Wednesday, January 11, 2012

It's Still Nonsense - with UPDATE

But the law is what it is, and the facts are what they are. The Constitution demands that a judge honor the rights embodied in that document, that a judge appreciate the nuance involved in those rights rather than adopting a constitutionally irresponsible, “big-picture, close enough” approach, and that a judge follow the evidence presented by the parties to whatever principled conclusion it leads–no matter how easily avoided and frustrating that conclusion may be.
U.S. District Judge Gregory L. Frost, In re: Ohio Execution Protocol Litigation (Jan. 11, 2011)
If you've followed this mess at all, you know that in July last year, Judge Frost explained and evaluated Ohio's approach to executions.
It is the policy of the State of Ohio that the State follows its written execution protocol, except when it does not. This is nonsense.
And it violated the Constitution's guarantee of equal protection.  So he granted a preliminary injunction staying the execution of Kenneth Smith.  For the next few months, what with a couple of reprieves and a commutation and the Smith order, Ohio didn't actually kill anyone.  Instead, it futzed around with its execution protocol until it came up with something that would convince the judge that they'd learned their lesson.
At a hearing at the end of October and into early November about whether they'd get to kill Reginald Brooks, they convinced him. They were really, really serious and would do what they said. Honest injun. Scout's Honor.
Here's how Judge Frost explained it this morning.
Notably, the crux of the rationale behind that decision is that Brooks failed to present
evidence that he was likely to prove that Defendants are not doing what they say they are doing in conducting executions under the current protocol. Of significance is that, unlike in the Smith proceedings, Defendants were now saying that they got the message that it mattered that their actions matched their words. Trust us, Defendants said, we will not deviate from the core components of the protocol. This Court accepted that contention. Trust us, Defendants continued, we will let only the Director decide whether to allow any potentially permissible deviation from the non-core components of the protocol. This Court also accepted that statement.
Oh, sorry.  I left out the last sentence of that paragraph.
As set forth below, Defendants have once again fooled the Court.
What the state said in the Brooks hearings and in its latest iteration of the killing protocol is that any deviation from non-core portions of the protocol (the core portions concern the actual execution) would have to be submitted to and approved by the Director of the Department of Rehabilitation and Correction.  See that way, the system would be arbitrary and random, which is the Equal Protection problem.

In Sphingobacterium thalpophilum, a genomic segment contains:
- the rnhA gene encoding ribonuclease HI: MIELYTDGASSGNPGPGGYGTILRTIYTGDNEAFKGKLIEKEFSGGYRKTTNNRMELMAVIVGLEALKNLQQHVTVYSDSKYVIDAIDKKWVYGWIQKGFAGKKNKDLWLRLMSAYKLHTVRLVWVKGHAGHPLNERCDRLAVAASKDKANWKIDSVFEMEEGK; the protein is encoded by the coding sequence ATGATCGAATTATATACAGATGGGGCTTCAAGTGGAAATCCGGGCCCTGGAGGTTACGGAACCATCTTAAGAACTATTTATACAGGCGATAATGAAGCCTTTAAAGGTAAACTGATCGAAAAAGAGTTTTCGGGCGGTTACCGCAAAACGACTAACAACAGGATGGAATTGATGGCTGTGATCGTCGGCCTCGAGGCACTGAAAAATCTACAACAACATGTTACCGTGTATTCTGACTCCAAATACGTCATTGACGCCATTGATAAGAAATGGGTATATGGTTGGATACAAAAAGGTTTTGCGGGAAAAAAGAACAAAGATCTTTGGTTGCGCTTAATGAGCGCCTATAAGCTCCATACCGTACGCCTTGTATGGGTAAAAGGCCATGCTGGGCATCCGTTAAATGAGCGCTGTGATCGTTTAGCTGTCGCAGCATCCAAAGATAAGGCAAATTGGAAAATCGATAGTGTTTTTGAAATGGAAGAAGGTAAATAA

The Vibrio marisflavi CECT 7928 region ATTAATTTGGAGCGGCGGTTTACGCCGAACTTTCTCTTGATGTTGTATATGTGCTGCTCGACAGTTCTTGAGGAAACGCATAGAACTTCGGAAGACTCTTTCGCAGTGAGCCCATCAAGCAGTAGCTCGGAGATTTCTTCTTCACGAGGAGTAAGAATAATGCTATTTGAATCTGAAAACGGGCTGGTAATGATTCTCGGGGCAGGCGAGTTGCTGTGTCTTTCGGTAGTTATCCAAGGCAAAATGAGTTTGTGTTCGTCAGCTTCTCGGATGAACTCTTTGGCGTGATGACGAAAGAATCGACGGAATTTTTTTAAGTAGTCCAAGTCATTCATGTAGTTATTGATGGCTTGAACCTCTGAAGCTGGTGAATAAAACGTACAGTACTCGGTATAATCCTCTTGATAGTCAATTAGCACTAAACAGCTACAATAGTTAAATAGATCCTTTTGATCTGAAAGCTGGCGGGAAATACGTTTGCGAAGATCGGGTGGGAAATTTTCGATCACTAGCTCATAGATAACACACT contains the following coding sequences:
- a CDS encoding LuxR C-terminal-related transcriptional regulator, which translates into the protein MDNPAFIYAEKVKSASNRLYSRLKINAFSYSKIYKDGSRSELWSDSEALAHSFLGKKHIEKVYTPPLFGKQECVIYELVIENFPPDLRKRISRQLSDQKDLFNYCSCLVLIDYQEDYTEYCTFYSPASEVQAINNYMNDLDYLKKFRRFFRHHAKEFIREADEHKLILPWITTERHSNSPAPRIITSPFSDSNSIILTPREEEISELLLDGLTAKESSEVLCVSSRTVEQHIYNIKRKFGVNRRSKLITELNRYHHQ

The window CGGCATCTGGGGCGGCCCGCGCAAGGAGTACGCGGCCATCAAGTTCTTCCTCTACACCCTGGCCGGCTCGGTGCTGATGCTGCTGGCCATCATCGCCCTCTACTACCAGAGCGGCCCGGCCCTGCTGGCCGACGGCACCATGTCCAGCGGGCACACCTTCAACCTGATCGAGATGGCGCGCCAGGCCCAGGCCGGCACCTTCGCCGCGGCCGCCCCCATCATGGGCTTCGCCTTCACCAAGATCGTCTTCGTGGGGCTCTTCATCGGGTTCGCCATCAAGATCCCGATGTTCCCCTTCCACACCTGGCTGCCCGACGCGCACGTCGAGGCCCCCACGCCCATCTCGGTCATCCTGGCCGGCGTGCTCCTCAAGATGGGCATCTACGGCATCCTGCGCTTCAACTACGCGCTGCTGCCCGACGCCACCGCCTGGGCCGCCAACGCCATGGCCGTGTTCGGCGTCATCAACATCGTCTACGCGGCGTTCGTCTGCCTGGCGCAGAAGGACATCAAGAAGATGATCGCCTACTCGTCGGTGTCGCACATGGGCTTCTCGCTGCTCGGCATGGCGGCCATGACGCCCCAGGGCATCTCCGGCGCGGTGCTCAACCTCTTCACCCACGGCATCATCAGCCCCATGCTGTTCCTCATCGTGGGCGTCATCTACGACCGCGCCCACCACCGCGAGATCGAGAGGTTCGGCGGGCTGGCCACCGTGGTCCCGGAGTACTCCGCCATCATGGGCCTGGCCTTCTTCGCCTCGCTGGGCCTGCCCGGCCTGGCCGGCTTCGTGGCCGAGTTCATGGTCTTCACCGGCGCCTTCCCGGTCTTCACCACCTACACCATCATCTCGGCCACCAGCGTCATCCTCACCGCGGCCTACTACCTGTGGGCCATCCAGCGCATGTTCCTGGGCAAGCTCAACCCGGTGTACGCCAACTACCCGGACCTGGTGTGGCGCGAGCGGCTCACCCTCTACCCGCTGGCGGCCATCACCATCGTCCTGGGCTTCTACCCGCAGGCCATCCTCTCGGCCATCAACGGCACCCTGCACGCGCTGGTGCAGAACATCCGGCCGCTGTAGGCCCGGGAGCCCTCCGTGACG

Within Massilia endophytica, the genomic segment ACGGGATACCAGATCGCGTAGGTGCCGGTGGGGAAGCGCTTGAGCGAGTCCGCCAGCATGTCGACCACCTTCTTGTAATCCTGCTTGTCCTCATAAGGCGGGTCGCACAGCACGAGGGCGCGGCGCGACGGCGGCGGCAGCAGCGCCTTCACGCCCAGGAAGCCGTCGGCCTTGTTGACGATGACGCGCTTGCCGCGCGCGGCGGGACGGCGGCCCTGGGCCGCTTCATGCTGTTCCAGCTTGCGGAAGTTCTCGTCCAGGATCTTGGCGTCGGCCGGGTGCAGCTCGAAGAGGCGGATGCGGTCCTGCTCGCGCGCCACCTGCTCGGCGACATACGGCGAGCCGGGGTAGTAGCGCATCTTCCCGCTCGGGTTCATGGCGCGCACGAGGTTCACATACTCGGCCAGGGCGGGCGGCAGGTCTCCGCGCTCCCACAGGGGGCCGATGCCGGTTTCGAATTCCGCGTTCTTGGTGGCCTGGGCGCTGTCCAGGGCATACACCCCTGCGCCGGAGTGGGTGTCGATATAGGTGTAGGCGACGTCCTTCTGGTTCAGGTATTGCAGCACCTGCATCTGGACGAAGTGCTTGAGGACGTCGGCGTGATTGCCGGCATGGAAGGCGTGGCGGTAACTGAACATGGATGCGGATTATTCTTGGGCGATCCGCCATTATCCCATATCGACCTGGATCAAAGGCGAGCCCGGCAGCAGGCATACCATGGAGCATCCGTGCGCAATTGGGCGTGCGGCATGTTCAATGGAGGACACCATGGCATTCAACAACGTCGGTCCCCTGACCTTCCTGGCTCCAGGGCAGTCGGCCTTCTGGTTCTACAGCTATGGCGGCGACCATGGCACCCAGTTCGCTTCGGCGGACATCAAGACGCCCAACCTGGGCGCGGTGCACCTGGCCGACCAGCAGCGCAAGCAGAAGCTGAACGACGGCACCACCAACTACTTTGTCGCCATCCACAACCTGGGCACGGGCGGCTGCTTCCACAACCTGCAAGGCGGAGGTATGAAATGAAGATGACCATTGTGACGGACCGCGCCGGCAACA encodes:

When they killed Brooks in November, there were a bunch of deviations from the non-core portions of the protocol.  None of them were submitted to and approved by the Director.
Oh, but gee, close enough for government work.
Except, no.  It doesn't work that way.  If there's no check on deviations, well then,
[B]y now again endorsing a system in which non-core deviations can occur without approval and without consequence, Ohio has punctured the practice that lent its new protocol the saving grace this Court afforded it in the Brooks Opinion and Order.
And now the state won't even pretend that it will follow the protocol.
If there were testimony in this record that all such deviations would be presented to Mohr for those inmates following Brooks such as Lorraine, today’s result would likely be different. This is what frustrates the Court. Do not lie to the Court, do not fail to do what you tell this Court you must do, and do not place the Court in the position of being required to change course in this litigation after every hearing. It should not be so hard for Ohio to follow procedures that the state itself created. Today’s adverse decision against Defendants is again a curiously if not inexplicably self-inflicted wound.
And so.
The latest events in this litigation invoke the saying that the more things change, the more they stay the same. Ohio created a new protocol and its agents indicated that they would comply with that protocol, presenting this Court with an interpretation of the protocol in which there are five core components from which they cannot vary. Ohio’s failure to stand by its representation that all possible deviations flow up to the Director means that, once again, “[i]t is the policy of the State of Ohio that the State follows its written execution protocol, except when it does not. This [remains] nonsense.” Cooey (Smith), 2011 WL 2681193, at *1. 
I said the other day that the Rule of Law is in large part myth.  It's not a sometime thing. Either it's the norm or it's nothing.
In Judge Frost's courtroom, at least, it seems to be the norm.
"Fool me once," the saying goes, "shame on you.  Fool me twice, shame on me."
Judge Frost has now been fooled twice.
Temporary Restraining Order and Preliminary Injunction granted.
Execution of Charles Lorraine halted.


The state has already appealed.  Notice of appeal was filed about 4 1/2 hours after the opinion & order was issued.  That's not record time, but it's pretty fast.

Lorraine LI TRO

1 comment:

  1. What makes this even more inexplicable is the absolute pro forma nature of any request for a deviation from the protocol. You are requesting these from the individual heading the organization trying to do the killing. As the saying goes, all you gotta do is ask.

    It's almost as if Ohio is directly challenging the court.